College students spend a lot of time listening to lectures. But research shows there are better ways to learn.
Don't Lecture Me: Rethinking the Way College Students Learn, airing Sunday, October 9 at 10 p.m. on AM 1370/FM-HD 91.5-2, explores how traditional approaches to teaching are failing to provide many college students with the knowledge they need.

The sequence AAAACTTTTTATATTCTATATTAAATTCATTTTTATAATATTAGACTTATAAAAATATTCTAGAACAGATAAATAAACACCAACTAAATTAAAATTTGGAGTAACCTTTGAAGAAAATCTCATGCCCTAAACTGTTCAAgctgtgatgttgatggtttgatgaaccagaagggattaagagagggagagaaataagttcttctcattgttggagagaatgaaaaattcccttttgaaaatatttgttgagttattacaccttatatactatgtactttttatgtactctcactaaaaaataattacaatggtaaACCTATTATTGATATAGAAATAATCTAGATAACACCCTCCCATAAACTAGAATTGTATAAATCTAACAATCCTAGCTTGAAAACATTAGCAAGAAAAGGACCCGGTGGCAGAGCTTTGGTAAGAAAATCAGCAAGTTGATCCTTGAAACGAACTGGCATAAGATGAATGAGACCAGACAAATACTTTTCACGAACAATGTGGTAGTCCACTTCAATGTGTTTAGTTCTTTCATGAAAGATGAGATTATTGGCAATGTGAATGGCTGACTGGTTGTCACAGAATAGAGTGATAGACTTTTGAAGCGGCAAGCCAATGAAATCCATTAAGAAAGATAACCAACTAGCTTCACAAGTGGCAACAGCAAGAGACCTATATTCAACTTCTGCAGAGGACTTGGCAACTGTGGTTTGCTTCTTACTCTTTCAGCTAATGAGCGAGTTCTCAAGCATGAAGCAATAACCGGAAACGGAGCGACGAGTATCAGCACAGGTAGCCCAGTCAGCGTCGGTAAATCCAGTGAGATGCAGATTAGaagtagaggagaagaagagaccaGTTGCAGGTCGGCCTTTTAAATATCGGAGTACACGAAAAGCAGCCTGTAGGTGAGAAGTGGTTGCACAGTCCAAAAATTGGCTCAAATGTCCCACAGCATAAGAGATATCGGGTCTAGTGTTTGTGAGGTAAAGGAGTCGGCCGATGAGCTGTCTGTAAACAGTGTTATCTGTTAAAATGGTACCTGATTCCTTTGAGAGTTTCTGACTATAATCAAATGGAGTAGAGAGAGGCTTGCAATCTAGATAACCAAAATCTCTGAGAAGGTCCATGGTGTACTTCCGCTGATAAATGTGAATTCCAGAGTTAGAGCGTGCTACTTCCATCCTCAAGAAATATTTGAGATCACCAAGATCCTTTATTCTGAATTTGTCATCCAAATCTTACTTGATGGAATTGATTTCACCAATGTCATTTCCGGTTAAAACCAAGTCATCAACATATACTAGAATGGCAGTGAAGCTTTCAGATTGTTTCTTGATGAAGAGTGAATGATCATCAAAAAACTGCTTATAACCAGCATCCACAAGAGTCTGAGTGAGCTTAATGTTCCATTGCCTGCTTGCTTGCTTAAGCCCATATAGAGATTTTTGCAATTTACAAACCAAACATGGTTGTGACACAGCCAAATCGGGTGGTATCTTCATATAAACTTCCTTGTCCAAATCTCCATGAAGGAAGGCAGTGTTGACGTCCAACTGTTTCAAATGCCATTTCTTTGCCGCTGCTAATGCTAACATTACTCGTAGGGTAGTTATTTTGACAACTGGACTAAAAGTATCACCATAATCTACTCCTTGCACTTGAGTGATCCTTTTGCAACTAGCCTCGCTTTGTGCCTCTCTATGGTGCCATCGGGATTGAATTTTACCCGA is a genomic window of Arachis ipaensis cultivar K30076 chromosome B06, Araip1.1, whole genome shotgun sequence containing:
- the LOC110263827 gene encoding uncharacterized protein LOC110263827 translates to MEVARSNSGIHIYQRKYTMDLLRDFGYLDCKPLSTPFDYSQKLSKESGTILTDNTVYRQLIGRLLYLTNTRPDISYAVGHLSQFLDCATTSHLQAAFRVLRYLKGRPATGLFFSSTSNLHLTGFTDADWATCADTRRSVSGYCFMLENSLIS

In an increasingly competitive global economy the best jobs go to highly skilled workers who can think well and learn fast. Are today's college graduates up to the challenge? Many experts say no. College students spend a lot of time listening to lectures, but research shows there are better ways to learn. Before Gutenburg and the widespread accessibility of books, the lecture was the only valid approach to education. Experts say the lecture has outlived its usefulness as information has become more accessible thanks to modern technology. While some professors are abandoning the traditional lecture because research suggests its ineffectiveness, lecture classes are still common. In this program, American RadioWorks producer Emily Hanford brings listeners the unexpected story of how a group of physicists became concerned about what their students were learning, what they did about it, and how their work is influencing a new generation trying to reinvent college so that students really learn.